What Russia wants is an integrated representative government. If this is realized, Moscow will no longer be able to play the legitimacy card. If Petro Poroshenko, who is leading in the polls right now, wins the presidency, then Ukraine will need a prime minister that is accepted in the east in order to have an integrated government.
This new government will also need to find an effective way to pay the country’s gas debt to Russia, because that will not disappear. The only way to do that is to start selling off energy assets and privatizing the energy infrastructure.
Russia has been able to manipulate Ukraine’s energy dependency to the benefit and pursuit of its foreign policy goals. We’re seeing this very clearly today as Putin has called for the payment of $38 billion from Ukraine, the result of unpaid gas sales and the removal of the discount for the Black Sea port in Crimea.
Ukraine’s economic crisis had been transformed into geoeconomic warfare caused by Russia’s control of supply to Europe and Ukraine’s failure to develop its own internal energy resources. And it cannot be coincidental that Russian troops are building up close to Ukraine’s gas pipelines.
Ukraine presents the most powerful example of Russia’s use of the energy weapon as a means to influence the foreign policy orientation of a post-Soviet state, and as “testing ground” for Russia’s possible use of energy as a foreign policy weapon elsewhere in the former USSR and beyond.
However, Ukraine’s new leadership has to take responsibility here as well. The current situation is not as black and white as our Cold War mentalities tempt us to believe. The onus is now on Kiev, and there are diplomatic and economic ways to halt the violent progression and render Moscow’s arguments moot.
By Robert Bensh for Oilprice.com
There is only one certainty in Ukraine: The energy sector must and will be transformed, and how long this takes will depend on who ends up in the driver’s seat and how serious they are about becoming a part of Europe and reducing dependence on Russia. But by then, investors will have missed the boat.
The driving factor for any energy investor in Ukraine is the pricing environment. There is nowhere else in Europe—or some would even argue in the world—where you are going to get significant access to resources and potential resources for the price. Gas is selling at $13.66/Mcf, while it costs $4-$5 to produce and operate. That means producers are netting anywhere between $8 and $9/Mcf.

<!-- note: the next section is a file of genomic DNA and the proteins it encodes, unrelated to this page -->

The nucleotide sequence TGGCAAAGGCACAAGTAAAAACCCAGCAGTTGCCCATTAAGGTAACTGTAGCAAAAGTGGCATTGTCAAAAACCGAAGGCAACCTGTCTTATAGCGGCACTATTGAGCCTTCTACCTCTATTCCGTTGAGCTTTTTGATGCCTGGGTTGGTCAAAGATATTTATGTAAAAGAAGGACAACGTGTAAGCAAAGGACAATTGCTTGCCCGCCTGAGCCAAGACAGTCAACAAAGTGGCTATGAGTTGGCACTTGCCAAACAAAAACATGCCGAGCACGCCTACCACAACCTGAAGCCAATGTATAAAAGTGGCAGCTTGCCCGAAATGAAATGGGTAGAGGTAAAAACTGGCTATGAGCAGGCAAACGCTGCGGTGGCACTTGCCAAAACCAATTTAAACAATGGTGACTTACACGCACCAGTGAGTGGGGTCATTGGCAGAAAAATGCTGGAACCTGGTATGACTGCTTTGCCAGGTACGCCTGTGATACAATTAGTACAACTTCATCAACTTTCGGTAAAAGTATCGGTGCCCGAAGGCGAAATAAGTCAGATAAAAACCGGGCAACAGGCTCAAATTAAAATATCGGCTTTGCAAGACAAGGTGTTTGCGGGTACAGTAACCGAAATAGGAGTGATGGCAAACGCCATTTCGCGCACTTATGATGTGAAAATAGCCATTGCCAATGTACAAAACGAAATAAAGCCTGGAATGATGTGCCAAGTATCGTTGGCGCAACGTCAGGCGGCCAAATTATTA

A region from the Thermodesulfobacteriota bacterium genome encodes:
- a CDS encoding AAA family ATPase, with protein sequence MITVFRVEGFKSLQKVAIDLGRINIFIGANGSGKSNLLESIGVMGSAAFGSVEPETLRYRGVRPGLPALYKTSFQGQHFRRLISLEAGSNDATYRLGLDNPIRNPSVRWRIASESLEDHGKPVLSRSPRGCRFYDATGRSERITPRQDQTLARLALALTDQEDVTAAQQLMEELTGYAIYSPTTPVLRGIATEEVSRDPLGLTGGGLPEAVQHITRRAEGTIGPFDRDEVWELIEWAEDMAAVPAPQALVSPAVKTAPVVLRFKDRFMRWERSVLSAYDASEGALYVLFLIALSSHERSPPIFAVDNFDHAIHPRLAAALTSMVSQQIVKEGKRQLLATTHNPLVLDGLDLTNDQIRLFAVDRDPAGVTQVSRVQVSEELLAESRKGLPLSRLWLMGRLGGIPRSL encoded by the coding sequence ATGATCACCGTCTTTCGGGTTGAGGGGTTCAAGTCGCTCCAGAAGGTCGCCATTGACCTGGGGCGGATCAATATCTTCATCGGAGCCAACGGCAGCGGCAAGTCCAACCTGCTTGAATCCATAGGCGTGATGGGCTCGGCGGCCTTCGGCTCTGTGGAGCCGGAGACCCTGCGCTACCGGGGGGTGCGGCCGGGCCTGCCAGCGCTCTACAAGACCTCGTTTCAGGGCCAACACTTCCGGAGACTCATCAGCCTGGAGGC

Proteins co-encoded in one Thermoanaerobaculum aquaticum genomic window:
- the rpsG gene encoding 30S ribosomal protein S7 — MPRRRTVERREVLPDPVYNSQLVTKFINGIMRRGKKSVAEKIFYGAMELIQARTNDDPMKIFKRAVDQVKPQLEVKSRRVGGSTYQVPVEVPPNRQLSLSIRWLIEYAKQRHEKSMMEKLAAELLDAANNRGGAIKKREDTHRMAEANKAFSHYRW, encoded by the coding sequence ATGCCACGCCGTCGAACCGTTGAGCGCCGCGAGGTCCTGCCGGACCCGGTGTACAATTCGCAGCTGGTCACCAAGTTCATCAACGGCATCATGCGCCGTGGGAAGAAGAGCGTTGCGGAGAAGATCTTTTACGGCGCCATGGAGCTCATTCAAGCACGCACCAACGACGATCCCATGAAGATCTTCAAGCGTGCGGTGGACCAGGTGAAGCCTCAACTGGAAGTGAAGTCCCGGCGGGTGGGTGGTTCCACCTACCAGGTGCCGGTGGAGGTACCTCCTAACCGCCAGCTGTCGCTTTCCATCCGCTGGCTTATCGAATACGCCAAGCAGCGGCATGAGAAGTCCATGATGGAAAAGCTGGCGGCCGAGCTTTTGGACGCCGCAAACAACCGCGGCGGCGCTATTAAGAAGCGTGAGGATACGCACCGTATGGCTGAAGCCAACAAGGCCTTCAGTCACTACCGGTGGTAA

Whether it likes it or not, kicking and screaming, Ukraine will have to transform its energy sector, if it hopes to see promised IMF money. Kiev will have to start selling off assets and making the industry much more transparent. Greater transparency coupled with an already-favorable gas price environment, will make Ukraine one of the best places to be over the next 5-7 years.
While everyone is now closely watching the campaigns unfold in the run-up to 25 May presidential elections, in the end who wins the presidency—and even the energy ministry—will determine not if, but how fast the country moves to transform its energy sector.
The crucial next step is a psychological one: Ukraine’s new leaders must come to the realization that their energy assets, particularly the pipeline system, are not strategic assets, rather they are valuable commercial assets. Privatizing these assets could raise $50 billion.
Right now, the pipeline system is nothing but a conduit for Russian gas into Europe. It could be much more. The pipeline system, and the state-run company that manages it, should be turned into a transparent public company in London, for instance. The sale of 50% of the company could generate sizable profits—half of which could be used to pay down debt to Russia, while the other half could be invested in modernization, turning a potentially valuable assets into a commercially realistic one.
Without the right people in place in the new government, we could perhaps lose a year in getting the necessary reforms in place. And continued talk about the “strategic” nature of these assets could cause investors to lose faith in Ukraine’s seriousness about reducing its dependence on Russia. Eventually, it will happen, and what elections will tell us simply is how long it will take.